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Port Alberni relishes ‘new baby’ as sawmill starts to roll; $150M invested over 3 years

The Langley-based San Group, which has invested more than $150 million in Port Alberni’s lumber-manufacturing industry over the past three years, got a small reward Friday as it watched the first log pass through its newly built sawmill.
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San Group's newly built sawmill at Port Alberni.

The Langley-based San Group, which has invested more than $150 million in Port Alberni’s lumber-manufacturing industry over the past three years, got a small reward Friday as it watched the first log pass through its newly built sawmill.

It was a minor return on a very heavy bet, but for San Group chief executive Kamal Sanghera, it was everything.

“It’s a very proud day for myself and my family, a very big day,” said Sanghera.

“It’s exciting, almost like a new baby being born — a new member of the family coming up.”

The mill, believed to be the first of its size built in B.C. in 15 years, is the latest Port Alberni venture for the company, which purchased Coulson Manufacturing in 2017.

It followed up by buying 25 acres of land from Paper  Excellence in 2018, where it is building a lumber re-manufacturing facility.

It also bought the Chalwood Forest Products mill this year after it had been shut down for a year.

The new mill sits on the Coulson site beside the existing facility and has the technology to cut second- and third-growth, small-diameter logs.

Sanghera said he knows the company has bet heavily on Port Alberni, but he believes it’s smart money.

“There is value out there,” he said of the vast forests that surround the town.

Like many in the community, San Group didn’t understand why logs were being trucked away for export or to be milled in other communities, he said.

“The opportunity is right here,” Sanghera said. Land and mills have been available and there’s a deep-water port.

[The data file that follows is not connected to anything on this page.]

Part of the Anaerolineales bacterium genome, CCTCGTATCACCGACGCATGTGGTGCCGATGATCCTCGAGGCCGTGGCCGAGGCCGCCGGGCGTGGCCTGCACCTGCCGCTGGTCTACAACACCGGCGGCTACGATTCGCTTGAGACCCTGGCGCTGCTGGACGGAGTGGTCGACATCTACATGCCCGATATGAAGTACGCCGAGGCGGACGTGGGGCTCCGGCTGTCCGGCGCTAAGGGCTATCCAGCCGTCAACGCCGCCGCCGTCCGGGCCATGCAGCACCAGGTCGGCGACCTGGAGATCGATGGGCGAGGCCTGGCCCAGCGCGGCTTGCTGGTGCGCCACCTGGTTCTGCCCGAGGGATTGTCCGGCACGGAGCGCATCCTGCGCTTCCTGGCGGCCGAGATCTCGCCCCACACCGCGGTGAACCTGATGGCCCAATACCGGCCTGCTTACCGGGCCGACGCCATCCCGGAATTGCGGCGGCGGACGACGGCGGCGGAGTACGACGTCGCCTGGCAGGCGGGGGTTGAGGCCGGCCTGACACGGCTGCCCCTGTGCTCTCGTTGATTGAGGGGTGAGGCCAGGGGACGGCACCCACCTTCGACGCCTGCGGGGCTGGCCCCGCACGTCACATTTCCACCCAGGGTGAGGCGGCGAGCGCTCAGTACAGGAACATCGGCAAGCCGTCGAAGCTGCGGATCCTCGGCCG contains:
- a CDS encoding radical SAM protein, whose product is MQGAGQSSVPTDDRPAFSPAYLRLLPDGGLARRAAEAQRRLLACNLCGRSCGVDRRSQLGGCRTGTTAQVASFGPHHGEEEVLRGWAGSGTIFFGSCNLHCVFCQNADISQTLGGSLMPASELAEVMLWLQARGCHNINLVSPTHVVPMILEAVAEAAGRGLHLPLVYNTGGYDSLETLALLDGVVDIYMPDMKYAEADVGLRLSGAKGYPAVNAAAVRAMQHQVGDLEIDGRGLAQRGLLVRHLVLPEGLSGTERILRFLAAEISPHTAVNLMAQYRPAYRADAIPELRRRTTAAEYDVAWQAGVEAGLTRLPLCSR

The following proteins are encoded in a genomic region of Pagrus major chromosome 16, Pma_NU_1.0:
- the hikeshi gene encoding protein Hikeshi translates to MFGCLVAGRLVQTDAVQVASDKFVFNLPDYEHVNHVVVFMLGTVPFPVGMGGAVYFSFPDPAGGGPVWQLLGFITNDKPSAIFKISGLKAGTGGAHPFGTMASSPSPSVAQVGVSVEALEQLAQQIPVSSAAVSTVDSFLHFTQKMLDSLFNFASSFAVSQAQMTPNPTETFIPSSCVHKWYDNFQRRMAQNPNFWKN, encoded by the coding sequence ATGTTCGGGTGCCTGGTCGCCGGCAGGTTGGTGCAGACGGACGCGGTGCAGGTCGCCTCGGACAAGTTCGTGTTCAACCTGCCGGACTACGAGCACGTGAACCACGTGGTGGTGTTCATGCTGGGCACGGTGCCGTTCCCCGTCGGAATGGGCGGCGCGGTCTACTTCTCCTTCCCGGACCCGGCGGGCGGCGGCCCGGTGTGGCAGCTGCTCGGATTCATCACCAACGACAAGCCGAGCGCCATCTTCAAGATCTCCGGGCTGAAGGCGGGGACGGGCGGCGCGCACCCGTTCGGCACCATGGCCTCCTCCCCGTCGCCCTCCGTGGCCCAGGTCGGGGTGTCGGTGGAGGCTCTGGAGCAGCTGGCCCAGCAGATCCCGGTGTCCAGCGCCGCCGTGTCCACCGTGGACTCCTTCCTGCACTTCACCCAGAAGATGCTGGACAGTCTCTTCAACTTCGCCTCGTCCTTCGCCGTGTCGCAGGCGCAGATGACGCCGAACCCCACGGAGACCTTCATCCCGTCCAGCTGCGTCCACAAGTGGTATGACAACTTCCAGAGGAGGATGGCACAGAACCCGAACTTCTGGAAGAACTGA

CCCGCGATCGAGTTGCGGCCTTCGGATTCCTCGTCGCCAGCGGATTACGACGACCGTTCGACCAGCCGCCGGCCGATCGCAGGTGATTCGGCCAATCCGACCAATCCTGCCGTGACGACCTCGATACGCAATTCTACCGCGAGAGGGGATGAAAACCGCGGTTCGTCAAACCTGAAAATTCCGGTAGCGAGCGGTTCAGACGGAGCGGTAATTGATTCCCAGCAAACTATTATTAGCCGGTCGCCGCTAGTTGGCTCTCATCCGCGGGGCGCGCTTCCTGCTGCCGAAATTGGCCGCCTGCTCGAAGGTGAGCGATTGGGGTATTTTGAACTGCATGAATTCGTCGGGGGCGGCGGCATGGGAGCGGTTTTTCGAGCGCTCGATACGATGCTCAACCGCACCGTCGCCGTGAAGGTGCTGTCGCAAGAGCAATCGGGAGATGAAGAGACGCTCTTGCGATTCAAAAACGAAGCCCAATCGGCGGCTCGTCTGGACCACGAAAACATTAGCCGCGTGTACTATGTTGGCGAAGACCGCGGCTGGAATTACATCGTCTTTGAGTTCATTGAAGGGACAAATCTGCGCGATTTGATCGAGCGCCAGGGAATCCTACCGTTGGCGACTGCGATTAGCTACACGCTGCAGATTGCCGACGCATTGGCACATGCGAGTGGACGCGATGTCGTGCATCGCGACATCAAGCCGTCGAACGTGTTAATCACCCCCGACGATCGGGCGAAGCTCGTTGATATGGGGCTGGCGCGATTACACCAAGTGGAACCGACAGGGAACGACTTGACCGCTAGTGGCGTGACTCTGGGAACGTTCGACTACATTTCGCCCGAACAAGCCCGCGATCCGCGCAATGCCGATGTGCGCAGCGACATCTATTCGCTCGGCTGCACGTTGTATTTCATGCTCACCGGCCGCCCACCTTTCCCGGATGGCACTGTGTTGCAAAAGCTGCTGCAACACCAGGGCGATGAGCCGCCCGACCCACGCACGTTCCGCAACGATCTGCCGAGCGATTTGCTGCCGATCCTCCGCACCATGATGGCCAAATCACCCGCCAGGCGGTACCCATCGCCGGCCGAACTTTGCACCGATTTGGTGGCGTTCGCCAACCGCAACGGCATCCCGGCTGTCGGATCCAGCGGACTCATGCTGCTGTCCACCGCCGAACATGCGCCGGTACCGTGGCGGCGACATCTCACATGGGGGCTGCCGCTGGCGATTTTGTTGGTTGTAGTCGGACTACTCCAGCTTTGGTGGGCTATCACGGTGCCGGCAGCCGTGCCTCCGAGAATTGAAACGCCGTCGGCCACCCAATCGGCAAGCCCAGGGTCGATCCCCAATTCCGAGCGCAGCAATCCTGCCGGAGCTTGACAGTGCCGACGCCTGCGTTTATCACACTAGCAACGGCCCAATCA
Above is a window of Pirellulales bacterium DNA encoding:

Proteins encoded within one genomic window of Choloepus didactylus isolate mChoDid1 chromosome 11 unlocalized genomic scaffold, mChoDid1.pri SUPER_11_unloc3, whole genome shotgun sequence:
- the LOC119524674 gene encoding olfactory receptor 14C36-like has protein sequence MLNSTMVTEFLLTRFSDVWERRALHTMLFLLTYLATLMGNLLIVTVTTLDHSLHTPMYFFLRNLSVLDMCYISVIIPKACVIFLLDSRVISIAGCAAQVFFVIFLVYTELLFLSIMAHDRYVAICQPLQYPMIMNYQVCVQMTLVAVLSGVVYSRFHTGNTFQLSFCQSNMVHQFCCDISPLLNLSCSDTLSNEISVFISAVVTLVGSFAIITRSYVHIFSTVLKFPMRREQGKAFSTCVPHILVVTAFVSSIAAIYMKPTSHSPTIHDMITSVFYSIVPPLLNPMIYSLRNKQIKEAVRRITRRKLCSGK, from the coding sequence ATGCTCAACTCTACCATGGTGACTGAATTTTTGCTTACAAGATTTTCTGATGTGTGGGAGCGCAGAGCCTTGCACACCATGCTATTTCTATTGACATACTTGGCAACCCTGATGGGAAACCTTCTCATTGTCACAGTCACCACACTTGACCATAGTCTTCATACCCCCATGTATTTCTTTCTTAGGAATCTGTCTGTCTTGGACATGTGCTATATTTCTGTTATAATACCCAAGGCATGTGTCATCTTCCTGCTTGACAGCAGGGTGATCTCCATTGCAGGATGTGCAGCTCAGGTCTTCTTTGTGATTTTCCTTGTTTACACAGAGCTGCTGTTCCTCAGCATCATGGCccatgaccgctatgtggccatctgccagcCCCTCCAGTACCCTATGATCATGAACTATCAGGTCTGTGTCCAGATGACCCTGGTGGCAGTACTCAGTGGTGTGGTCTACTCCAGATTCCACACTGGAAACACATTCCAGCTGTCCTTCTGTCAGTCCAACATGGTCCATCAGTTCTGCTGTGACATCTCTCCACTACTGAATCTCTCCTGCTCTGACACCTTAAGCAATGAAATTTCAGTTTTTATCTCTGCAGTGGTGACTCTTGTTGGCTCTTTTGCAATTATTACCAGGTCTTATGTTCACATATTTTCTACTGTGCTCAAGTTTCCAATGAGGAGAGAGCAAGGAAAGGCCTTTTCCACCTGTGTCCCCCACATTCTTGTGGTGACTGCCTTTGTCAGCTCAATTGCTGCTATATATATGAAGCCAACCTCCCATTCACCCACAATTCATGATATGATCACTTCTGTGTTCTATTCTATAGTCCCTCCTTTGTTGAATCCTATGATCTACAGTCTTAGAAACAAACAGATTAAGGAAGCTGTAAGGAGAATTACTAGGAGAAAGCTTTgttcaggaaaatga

“You can create your own future right here in this area. We picked this community to revive it and things are happening.”

Port Alberni Mayor Sharie Minions said the mill’s launch is a boost of economic confidence, not just in the forest sector, but in the Alberni Valley as a whole.

“It’s been really exciting to see investment, not only in the forest sector but in particular the high-value forest sector,” she said. “And we are starting to see the impact of people starting to be hired and machines being fired up.”

She said the region has seen some movement in the aquaculture and seafood processing over the past several years, but a shot in the arm for forestry is good for everyone.

“It’s all inter-related — the more investment we get in one area, the easier it is to have groups invest in another,” she said. “This brings more hope to forestry in terms of longevity and sustainability.”

Sanghera said the company is blazing a new trail — rather than manufacturing what they can and pushing it out onto the market, they ask their customers what they want and go about making it.

“We do things differently — we go a little against the grain,” he said. “We are starting a new era in lumber manufacturing.”

At the same time, Sanghera said he believes in traditional community building. “We are going back to our roots and what B.C. and Canada is all about — manufacturing and creating value right here for people in the community. This is about the future and the legacy for us. And it’s about offering the value of each tree harvested in B.C. to benefit British Columbians and Canadians.”

When the re-manufacturing plant is running at capacity — which is expected to be in July — the company will have 1,100 employees, most of them in Port Alberni.

Brian Butler, president of Steelworkers Local 1937, said the union is happy to see companies like San Group “investing in a new log line to handle that second growth that we will be seeing more of in the coming years.”

“You don’t see a lot of companies investing in new equipment to that extent,” he said. “It’s all obviously good news.”

Butler said San Group’s move to the Island has made a difference in terms of stability. As the mills ramp up production capacity, it should also have a meaningful impact on employment and the number of logs that leave the valley, he said.

“There’s lots of logs in that valley. Expansion of manufacturing is warranted,” he said. “We definitely want to see more logs being processed here and more lumber staying here and not being processed in the U.S.”

Sanghera is keen to do just that, but said the company struggles with fibre supply and has petitioned the province for help ensuring logs from the valley are milled in the valley and local manufacturers are taken care of before foreign interests.

“We need to create the maximum amount of jobs for Canadians and British Columbians first before raw logs can be exported,” he said. “I’m asking all levels of government to find out how to keep jobs here.”